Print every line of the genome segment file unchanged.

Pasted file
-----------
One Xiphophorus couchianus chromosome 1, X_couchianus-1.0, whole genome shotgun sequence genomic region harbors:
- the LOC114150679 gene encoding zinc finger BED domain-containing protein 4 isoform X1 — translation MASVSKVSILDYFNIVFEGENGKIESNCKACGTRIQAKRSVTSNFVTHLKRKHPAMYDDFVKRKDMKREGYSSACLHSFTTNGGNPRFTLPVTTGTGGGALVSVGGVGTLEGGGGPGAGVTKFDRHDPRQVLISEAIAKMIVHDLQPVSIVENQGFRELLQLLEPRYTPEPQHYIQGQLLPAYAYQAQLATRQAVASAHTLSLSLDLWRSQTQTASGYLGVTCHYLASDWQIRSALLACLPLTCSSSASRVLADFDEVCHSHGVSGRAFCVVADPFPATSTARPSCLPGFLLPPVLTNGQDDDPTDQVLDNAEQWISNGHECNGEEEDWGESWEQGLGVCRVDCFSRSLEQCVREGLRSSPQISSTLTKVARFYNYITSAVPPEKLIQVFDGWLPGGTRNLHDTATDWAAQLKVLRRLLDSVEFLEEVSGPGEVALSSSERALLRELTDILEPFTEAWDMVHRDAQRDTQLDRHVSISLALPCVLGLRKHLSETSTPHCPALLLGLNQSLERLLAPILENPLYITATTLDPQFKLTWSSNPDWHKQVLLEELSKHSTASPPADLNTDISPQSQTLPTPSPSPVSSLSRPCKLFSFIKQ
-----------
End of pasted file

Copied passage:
One Xiphophorus couchianus chromosome 1, X_couchianus-1.0, whole genome shotgun sequence genomic region harbors:
- the LOC114150679 gene encoding zinc finger BED domain-containing protein 4 isoform X1 — translation MASVSKVSILDYFNIVFEGENGKIESNCKACGTRIQAKRSVTSNFVTHLKRKHPAMYDDFVKRKDMKREGYSSACLHSFTTNGGNPRFTLPVTTGTGGGALVSVGGVGTLEGGGGPGAGVTKFDRHDPRQVLISEAIAKMIVHDLQPVSIVENQGFRELLQLLEPRYTPEPQHYIQGQLLPAYAYQAQLATRQAVASAHTLSLSLDLWRSQTQTASGYLGVTCHYLASDWQIRSALLACLPLTCSSSASRVLADFDEVCHSHGVSGRAFCVVADPFPATSTARPSCLPGFLLPPVLTNGQDDDPTDQVLDNAEQWISNGHECNGEEEDWGESWEQGLGVCRVDCFSRSLEQCVREGLRSSPQISSTLTKVARFYNYITSAVPPEKLIQVFDGWLPGGTRNLHDTATDWAAQLKVLRRLLDSVEFLEEVSGPGEVALSSSERALLRELTDILEPFTEAWDMVHRDAQRDTQLDRHVSISLALPCVLGLRKHLSETSTPHCPALLLGLNQSLERLLAPILENPLYITATTLDPQFKLTWSSNPDWHKQVLLEELSKHSTASPPADLNTDISPQSQTLPTPSPSPVSSLSRPCKLFSFIKQ